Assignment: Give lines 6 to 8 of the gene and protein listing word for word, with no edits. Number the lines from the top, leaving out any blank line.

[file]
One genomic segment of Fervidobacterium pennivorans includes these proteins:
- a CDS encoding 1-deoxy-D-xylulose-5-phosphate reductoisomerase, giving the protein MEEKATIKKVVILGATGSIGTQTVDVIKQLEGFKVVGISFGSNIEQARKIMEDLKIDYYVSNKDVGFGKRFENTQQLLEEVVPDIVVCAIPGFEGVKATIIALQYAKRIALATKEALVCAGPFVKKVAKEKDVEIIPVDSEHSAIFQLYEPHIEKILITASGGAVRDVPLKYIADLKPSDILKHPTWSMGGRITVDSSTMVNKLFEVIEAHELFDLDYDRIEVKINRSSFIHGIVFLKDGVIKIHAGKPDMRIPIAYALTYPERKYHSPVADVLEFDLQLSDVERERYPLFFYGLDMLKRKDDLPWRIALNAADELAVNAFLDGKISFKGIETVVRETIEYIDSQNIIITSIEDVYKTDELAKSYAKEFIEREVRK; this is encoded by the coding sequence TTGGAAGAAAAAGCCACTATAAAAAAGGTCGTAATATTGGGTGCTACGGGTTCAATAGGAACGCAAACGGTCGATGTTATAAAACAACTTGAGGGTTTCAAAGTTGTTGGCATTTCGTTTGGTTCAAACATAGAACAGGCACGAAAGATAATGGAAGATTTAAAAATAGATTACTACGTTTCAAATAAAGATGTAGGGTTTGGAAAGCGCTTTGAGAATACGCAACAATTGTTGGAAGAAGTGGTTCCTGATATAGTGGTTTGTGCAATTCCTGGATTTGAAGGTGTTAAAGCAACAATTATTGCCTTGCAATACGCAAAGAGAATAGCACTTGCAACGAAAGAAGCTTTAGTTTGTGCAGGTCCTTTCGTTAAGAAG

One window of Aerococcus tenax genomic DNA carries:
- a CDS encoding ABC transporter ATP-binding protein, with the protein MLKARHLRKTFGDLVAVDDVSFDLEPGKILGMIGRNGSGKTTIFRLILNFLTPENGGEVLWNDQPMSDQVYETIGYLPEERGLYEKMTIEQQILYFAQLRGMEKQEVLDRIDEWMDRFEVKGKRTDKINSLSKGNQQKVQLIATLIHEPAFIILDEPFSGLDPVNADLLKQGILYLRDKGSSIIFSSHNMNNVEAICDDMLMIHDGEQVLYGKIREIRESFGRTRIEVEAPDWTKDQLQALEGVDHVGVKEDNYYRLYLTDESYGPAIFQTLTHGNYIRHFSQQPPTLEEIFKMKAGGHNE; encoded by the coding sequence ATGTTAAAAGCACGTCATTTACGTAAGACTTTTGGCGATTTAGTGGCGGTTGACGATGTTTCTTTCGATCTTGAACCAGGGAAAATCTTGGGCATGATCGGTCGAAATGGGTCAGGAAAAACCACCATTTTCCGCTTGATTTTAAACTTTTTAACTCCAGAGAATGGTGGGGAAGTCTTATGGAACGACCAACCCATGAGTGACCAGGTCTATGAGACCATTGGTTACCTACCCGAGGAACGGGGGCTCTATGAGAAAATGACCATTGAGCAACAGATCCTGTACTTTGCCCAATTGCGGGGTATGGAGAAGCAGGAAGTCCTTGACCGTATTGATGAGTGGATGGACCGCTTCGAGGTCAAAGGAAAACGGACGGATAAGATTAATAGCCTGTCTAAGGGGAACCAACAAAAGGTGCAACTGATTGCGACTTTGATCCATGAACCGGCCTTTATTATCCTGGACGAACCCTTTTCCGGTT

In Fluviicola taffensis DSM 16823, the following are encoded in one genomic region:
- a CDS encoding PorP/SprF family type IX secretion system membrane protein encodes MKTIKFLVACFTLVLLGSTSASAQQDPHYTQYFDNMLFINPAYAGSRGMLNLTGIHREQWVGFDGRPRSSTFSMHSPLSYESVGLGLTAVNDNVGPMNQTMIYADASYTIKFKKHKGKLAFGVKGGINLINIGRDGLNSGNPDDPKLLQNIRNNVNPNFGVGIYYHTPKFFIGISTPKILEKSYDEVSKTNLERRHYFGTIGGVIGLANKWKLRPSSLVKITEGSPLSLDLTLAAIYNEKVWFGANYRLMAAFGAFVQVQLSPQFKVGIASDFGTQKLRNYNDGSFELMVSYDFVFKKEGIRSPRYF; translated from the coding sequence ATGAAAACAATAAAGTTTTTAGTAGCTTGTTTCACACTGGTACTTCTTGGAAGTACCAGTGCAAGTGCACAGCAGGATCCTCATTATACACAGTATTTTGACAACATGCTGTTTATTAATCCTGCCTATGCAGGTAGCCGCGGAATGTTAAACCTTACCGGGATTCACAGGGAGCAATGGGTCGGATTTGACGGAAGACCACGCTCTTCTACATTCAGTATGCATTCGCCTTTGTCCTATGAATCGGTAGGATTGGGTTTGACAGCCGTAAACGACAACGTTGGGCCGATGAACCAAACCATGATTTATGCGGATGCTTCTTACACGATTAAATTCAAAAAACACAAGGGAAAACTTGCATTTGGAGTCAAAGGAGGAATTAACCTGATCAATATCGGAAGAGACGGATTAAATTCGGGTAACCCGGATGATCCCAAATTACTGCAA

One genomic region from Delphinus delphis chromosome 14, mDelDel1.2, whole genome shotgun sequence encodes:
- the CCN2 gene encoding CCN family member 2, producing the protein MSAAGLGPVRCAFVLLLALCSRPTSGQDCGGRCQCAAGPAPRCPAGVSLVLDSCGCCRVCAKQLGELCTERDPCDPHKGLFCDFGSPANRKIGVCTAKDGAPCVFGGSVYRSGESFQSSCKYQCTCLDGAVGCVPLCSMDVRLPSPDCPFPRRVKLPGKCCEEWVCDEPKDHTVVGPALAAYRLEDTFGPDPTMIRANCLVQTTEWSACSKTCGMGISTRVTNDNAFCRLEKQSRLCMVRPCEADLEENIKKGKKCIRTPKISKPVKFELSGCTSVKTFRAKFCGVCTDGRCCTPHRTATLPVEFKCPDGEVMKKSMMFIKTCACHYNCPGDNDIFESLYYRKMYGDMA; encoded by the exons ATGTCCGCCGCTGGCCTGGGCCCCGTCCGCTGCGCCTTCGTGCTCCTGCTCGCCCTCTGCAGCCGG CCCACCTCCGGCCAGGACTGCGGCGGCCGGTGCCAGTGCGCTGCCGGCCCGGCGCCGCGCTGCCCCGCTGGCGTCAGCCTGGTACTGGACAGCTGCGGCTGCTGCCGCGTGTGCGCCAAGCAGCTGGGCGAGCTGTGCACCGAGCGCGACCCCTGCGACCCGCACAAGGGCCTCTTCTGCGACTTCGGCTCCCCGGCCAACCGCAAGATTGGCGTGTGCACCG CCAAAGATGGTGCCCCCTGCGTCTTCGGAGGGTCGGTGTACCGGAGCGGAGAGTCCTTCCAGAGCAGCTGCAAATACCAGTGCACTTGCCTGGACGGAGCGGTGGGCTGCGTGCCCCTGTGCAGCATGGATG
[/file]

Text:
- a CDS encoding PorP/SprF family type IX secretion system membrane protein encodes MKTIKFLVACFTLVLLGSTSASAQQDPHYTQYFDNMLFINPAYAGSRGMLNLTGIHREQWVGFDGRPRSSTFSMHSPLSYESVGLGLTAVNDNVGPMNQTMIYADASYTIKFKKHKGKLAFGVKGGINLINIGRDGLNSGNPDDPKLLQNIRNNVNPNFGVGIYYHTPKFFIGISTPKILEKSYDEVSKTNLERRHYFGTIGGVIGLANKWKLRPSSLVKITEGSPLSLDLTLAAIYNEKVWFGANYRLMAAFGAFVQVQLSPQFKVGIASDFGTQKLRNYNDGSFELMVSYDFVFKKEGIRSPRYF; translated from the coding sequence ATGAAAACAATAAAGTTTTTAGTAGCTTGTTTCACACTGGTACTTCTTGGAAGTACCAGTGCAAGTGCACAGCAGGATCCTCATTATACACAGTATTTTGACAACATGCTGTTTATTAATCCTGCCTATGCAGGTAGCCGCGGAATGTTAAACCTTACCGGGATTCACAGGGAGCAATGGGTCGGATTTGACGGAAGACCACGCTCTTCTACATTCAGTATGCATTCGCCTTTGTCCTATGAATCGGTAGGATTGGGTTTGACAGCCGTAAACGACAACGTTGGGCCGATGAACCAAACCATGATTTATGCGGATGCTTCTTACACGATTAAATTCAAAAAACACAAGGGAAAACTTGCATTTGGAGTCAAAGGAGGAATTAACCTGATCAATATCGGAAGAGACGGATTAAATTCGGGTAACCCGGATGATCCCAAATTACTGCAA

One genomic region from Delphinus delphis chromosome 14, mDelDel1.2, whole genome shotgun sequence encodes:
- the CCN2 gene encoding CCN family member 2, producing the protein MSAAGLGPVRCAFVLLLALCSRPTSGQDCGGRCQCAAGPAPRCPAGVSLVLDSCGCCRVCAKQLGELCTERDPCDPHKGLFCDFGSPANRKIGVCTAKDGAPCVFGGSVYRSGESFQSSCKYQCTCLDGAVGCVPLCSMDVRLPSPDCPFPRRVKLPGKCCEEWVCDEPKDHTVVGPALAAYRLEDTFGPDPTMIRANCLVQTTEWSACSKTCGMGISTRVTNDNAFCRLEKQSRLCMVRPCEADLEENIKKGKKCIRTPKISKPVKFELSGCTSVKTFRAKFCGVCTDGRCCTPHRTATLPVEFKCPDGEVMKKSMMFIKTCACHYNCPGDNDIFESLYYRKMYGDMA; encoded by the exons ATGTCCGCCGCTGGCCTGGGCCCCGTCCGCTGCGCCTTCGTGCTCCTGCTCGCCCTCTGCAGCCGG CCCACCTCCGGCCAGGACTGCGGCGGCCGGTGCCAGTGCGCTGCCGGCCCGGCGCCGCGCTGCCCCGCTGGCGTCAGCCTGGTACTGGACAGCTGCGGCTGCTGCCGCGTGTGCGCCAAGCAGCTGGGCGAGCTGTGCACCGAGCGCGACCCCTGCGACCCGCACAAGGGCCTCTTCTGCGACTTCGGCTCCCCGGCCAACCGCAAGATTGGCGTGTGCACCG CCAAAGATGGTGCCCCCTGCGTCTTCGGAGGGTCGGTGTACCGGAGCGGAGAGTCCTTCCAGAGCAGCTGCAAATACCAGTGCACTTGCCTGGACGGAGCGGTGGGCTGCGTGCCCCTGTGCAGCATGGATG